International HIV Sidelines Gay Men

Published: May 7, 2011

International HIV Sidelines Gay Men

Every two years the world’s biggest HIV conference faces criticism for sidelining the needs of gay men, sex workers, transgender people, and injecting drug users. The International AIDS Society conference visited Vienna in 2010, around 25,000 people attended, but it still grossly under-represented four groups most at risk for HIV infection.

A detailed study by the Global Forum on MSM & HIV (MSMGF), confirms the long-held suspicions and criticism of this neglect, and calls for change.

The International AIDS Society may be part of the problem, but it can solve it.

Shame of stigma and discrimination

Stigma and discrimination against marginalised and unpopular groups affected by HIV is unprofessional and brings shame on the International AIDS Society.

The 2010 conference programme seriously neglected key needs. There is little exclusive time and exposure given to the four groups, and the four groups are often ignored even in general studies. 

  • Only 6.6% of the abstracts of studies were only concerned with gay and bi men / MSM, 5.7% targeted only people who use drugs, 3.5% looked only at sex workers, and 0.6% solely considered transgender people.
  • Only 3.8% of ordinary conference sessions exclusively focused on gay and bi men / MSM, 5.1% on IDU people, 2.5% on sex workers and 0% on transgender people.
  • Just 3.7% of all workshops exclusively focused on gay and bi men / MSM, 6.4% on people who use drugs, and 0% on sex workers and 0% on transgender people.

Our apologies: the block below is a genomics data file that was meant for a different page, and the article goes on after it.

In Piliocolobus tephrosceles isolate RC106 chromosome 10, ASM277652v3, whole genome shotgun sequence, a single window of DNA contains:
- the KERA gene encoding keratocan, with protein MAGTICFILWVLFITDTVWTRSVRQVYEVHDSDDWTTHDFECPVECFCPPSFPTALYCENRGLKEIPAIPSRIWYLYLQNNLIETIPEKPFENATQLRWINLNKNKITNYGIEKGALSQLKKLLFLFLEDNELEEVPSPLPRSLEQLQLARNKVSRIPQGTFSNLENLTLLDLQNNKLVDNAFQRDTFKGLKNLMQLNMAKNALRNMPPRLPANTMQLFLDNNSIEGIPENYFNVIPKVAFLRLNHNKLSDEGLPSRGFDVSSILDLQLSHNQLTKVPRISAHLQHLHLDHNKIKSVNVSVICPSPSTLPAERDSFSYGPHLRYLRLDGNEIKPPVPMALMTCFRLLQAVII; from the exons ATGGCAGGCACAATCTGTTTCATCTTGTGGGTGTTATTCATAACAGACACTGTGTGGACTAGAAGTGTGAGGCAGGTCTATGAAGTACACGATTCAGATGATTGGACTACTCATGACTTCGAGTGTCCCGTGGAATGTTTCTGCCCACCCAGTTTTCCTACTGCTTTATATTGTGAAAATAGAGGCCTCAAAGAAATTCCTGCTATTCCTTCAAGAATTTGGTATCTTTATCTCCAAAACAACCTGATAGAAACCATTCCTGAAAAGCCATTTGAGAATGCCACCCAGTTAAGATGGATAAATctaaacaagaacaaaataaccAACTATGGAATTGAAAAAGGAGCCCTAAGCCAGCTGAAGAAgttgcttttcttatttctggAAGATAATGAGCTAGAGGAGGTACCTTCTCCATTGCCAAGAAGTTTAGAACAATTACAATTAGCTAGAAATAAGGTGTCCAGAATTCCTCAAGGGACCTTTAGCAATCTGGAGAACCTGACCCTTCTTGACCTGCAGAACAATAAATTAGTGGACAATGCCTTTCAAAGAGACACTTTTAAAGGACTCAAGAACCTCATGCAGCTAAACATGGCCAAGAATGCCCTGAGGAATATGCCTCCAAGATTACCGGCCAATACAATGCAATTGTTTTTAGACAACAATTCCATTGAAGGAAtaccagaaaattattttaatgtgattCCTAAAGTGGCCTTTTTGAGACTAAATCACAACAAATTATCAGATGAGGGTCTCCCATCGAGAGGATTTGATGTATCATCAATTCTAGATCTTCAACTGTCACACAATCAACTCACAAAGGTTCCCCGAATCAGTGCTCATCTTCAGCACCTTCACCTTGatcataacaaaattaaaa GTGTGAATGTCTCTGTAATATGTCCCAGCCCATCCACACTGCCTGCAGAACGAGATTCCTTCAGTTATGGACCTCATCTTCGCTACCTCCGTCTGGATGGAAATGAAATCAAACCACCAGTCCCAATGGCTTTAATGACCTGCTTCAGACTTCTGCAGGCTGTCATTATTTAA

• Out of over 4,500 abstracts sent in for selection and publicity, only 558 even mentioned MSM, only 442 mentioned IDU, just 338 mentioned sex workers, and a bare 134 mentioned transgender people.
  • Only 2.6% of all sessions in the entire conference programme exclusively focused on MSM, 4.5% exclusively focused on IDU, 3.0% on sex workers and 1.1% on transgender people.

The percentage of all sessions at the conference exclusively focused on the four marginalised groups was 2.6% for MSM, 1.1% for transgender people, 3% for sex workers and 4.5% for people who use drugs.

Research shows these four populations are at higher risk for HIV than the general population in nearly every country where reliable data exist.

Compare tiny conference gestures with actual needs

  • MSM represent more than a quarter of HIV infections in Latin America and the Caribbean
  • People who inject drugs are more than half of HIV infections in Eastern Europe
  • Up to half of all sex workers across Sub-Saharan Africa have HIV
  • Transgender people in El Salvador, Indonesia and India have HIV rates as high as 25%, 35%, and 42% respectively.

"Abysmal representation reinforces discrimination and invisibility"

“While the International AIDS Society turns a blind eye, HIV rates among these populations continue to climb around the world,” said Dr. George Ayala, Executive Officer of the MSMGF.

“The IAC is the world’s most important opportunity for international exchange and collaboration on HIV and AIDS. Such abysmal representation of most-at-risk groups only serves to reinforce the invisibility, discrimination and disregard that drive the epidemic among these communities.”

“Ostensibly, the IAC offers chances for local healthcare providers to learn ways to improve their services, provides channels for advocates to engage in dialogue with powerful decision-makers, and creates opportunities for community members to shape global funding and research agendas,” said Dr. Mohan Sundararaj, Policy Associate at the MSMGF. “This really is a phenomenal platform, but how useful can it be when those who need it most are locked out?”

Calls for change
The report recommends steps to make the Conference programme fairer, based on the numbers of people affected . These include involving the communities affected in the conference planning.

“The International AIDS Conference has unparalleled potential to impact the global AIDS epidemic,” said Dr. Ayala. “It is incumbent upon the organizers to ensure that the IAC becomes a vehicle for change, shifting the global landscape so that funding, research and programs are directed to those who need them most. Right now it’s part of the problem.”

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